After nearly 20 years of being out of school, Donald Butler completed his undergraduate degree. Although he had enrolled in college immediately after high school, an opportunity to join the Portsmouth Police Department in Virginia convinced him to shelve his textbooks.
“I got the job of my dreams, so I left school,” he recalls. The Virginia Lodge #20 member has since retired from that department and joined the University of William & Mary Police Department in Williamsburg, where he holds the rank of major. But the goal of becoming a college graduate resurfaced years later, and by 2011, he fulfilled that dream.
James Myers, meanwhile, decided to further his education after years in the military. The patrol officer for the Romeoville Police Department in Illinois graduated with a bachelor’s degree from the University of Maryland-University College in 2015.
“I’m a strong believer in continuing your education, whether it’s used for your career or just for something you’re interested in,” says Myers, member of Illinois Lodge #15. “While doing my job, it makes it more interesting knowing some of the potential reasons (based on criminology) behind delinquency and criminal behavior.”
As their respective graduations approached, both of these two FOP members felt motivated to seek out more educational opportunities. They each set a new goal of returning to school again in pursuit of an advanced degree. After researching various institutions, they chose to enroll in the Arizona State University Master of Arts in Criminal Justice program — Butler completed the degree last December, and Myers is a current enrollee.
Here, they share their insights on some of the key differences between undergraduate and graduate degrees in terms of curriculum and expectations, and how they foresee their advanced education advancing their professional goals.
What were some of the biggest differences you noticed between undergraduate criminal justice classes and those taught at the graduate level?
Butler: The volume of work and time needed were significantly higher than for my undergrad — there was a lot more writing and reading than in my bachelor’s. Plus, the work product had to be a lot better because the professors expected more out of us in the master’s program.
The most impressive thing for me was that, even in the more basic classes like criminology theory, we did such a deep dive. When I looked at the class titles or syllabus, I thought I already knew this after 28 years in law enforcement, but each class was so in depth. Even with being in law enforcement for so long, in every class, I learned a lot.
Myers: The main difference I’ve noticed thus far is that the graduate classes are a lot more specific. While I was in undergraduate classes, they seemed to try and hit all the major points. The graduate courses seem to be narrowed down and provide detailed information rather than a generalization. Another key difference is that the classes are held to a higher standard. Rather than stating your opinions in a paper or discussion board, it relies a lot more on research. This has been beneficial for me as it has really opened my eyes to the complexity and nature of criminal justice research.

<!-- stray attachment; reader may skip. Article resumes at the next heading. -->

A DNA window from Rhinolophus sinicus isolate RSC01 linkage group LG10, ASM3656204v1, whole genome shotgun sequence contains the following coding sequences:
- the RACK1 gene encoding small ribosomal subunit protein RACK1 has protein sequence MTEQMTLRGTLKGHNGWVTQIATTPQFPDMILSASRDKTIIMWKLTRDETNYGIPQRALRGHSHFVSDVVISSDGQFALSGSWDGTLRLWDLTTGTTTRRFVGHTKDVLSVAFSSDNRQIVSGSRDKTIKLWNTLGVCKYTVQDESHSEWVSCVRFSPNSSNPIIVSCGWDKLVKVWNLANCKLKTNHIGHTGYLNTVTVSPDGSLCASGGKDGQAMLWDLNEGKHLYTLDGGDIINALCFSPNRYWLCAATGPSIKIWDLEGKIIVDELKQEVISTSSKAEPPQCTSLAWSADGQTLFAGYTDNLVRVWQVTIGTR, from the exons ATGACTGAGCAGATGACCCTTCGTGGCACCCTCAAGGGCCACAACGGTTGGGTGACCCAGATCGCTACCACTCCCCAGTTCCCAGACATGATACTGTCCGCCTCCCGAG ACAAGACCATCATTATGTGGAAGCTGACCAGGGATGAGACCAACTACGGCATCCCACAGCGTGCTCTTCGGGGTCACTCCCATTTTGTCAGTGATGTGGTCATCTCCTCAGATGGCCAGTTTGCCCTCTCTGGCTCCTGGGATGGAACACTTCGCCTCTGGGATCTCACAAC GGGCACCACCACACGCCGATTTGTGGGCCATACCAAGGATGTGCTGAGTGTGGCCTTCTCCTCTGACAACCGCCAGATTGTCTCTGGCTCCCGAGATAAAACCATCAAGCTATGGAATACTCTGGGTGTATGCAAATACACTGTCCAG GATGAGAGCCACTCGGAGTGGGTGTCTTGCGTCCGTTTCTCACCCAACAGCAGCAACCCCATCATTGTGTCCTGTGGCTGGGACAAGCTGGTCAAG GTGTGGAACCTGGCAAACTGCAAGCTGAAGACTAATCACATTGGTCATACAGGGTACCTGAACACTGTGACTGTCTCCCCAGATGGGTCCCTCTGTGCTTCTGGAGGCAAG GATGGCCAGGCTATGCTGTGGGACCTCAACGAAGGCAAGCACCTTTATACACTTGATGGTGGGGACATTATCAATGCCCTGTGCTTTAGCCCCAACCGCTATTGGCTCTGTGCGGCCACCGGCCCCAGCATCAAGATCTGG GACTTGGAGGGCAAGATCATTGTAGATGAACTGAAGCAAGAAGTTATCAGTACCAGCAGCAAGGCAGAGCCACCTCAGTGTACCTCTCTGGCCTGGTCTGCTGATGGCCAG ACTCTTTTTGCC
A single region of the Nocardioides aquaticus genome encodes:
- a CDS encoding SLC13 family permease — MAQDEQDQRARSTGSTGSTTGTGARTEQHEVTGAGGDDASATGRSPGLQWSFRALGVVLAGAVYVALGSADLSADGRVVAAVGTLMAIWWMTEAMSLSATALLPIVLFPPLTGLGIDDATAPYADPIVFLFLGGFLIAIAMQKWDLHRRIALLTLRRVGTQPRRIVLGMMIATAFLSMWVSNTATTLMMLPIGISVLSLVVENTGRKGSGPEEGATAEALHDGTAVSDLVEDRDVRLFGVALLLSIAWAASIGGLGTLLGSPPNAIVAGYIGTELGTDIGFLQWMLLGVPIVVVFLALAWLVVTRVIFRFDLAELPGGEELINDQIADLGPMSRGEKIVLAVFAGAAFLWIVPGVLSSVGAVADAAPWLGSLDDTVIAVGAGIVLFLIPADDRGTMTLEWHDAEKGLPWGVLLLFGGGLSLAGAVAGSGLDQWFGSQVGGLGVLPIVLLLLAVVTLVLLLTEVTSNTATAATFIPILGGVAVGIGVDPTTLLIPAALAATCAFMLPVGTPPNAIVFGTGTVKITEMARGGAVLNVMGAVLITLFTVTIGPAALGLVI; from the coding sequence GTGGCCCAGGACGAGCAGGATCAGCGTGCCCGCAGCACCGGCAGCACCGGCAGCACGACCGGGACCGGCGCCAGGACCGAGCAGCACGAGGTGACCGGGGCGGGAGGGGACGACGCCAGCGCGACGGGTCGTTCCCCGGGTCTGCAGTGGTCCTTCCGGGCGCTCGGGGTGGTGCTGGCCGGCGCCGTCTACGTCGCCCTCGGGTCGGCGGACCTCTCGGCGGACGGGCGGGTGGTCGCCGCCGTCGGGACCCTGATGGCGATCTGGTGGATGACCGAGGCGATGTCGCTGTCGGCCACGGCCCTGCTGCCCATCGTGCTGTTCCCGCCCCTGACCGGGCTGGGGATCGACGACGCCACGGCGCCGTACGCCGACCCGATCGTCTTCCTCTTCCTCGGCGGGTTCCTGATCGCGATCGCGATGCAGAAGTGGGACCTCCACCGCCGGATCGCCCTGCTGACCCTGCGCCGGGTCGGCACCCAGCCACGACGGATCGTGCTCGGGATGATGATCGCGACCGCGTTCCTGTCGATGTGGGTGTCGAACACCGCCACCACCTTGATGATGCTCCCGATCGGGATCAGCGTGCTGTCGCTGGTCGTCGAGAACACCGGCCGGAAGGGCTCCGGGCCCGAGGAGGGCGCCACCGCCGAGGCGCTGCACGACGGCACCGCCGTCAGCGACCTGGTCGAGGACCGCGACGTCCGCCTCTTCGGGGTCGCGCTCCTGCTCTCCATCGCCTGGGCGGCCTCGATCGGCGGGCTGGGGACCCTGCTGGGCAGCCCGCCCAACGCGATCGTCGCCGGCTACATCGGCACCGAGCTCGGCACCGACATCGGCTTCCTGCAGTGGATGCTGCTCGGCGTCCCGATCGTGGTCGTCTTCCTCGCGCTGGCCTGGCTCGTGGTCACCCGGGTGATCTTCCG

Did anything about the classes or program structure surprise you?
Myers: Going through the classes, the most surprising thing has been the wide variety of students in the classes with me. For my undergrad, almost everyone seemed to be a police officer or an aspiring police officer. From my [master’s degree] classes thus far, there appear to be students from a broader background, which is beneficial because the insights during weekly discussion boards are very different from a wide range of students.
Butler: It was a surprise with how in-depth the course material was. Also, the professors were really engaged and responsive. That was a concern for me because I’m 3,000 miles away from the campus. What do I do if I have questions? Between email, phone numbers and virtual office hours, they were so engaged. That was unexpected.
Have you been able to transfer the classroom experience and knowledge to the workplace?
Butler: Throughout the program I was able to do that. Just having the knowledge and looking at problems differently based on theory [has been applicable]. For instance, we learned about deterrence, so now I consider that more when I look at a problem. I think about how we could fortify buildings with cameras or fences. It’s nice to have that knowledge.
Myers: So far I’ve been able to use some of the criminological theories that I’ve learned while at work as a police officer. The information I’ve learned hasn’t exactly changed how I do my job, but it certainly gives a better insight into the reason behind a crime being committed. Rather than “just because,” I’ve seen how the research I’ve studied thus far aligns with criminals and the actions of criminals.
How do you think the master’s degree in criminal justice will assist in achieving your career goals?
Myers: I’m hoping my degree from ASU and the information I learned will help further my career when I’m ready to transition to a leadership role.
Butler: If I put in for a chief’s job somewhere, I know a master’s degree will be a preferred qualification, if not required. I don’t know if that’s something I’m focused on now, but it may be something I consider in the future. I’m very happy where I am right now.
For a look at criminal justice degree programs designed to meet the needs of the changing world of law enforcement, read “Degrees of Distinction.”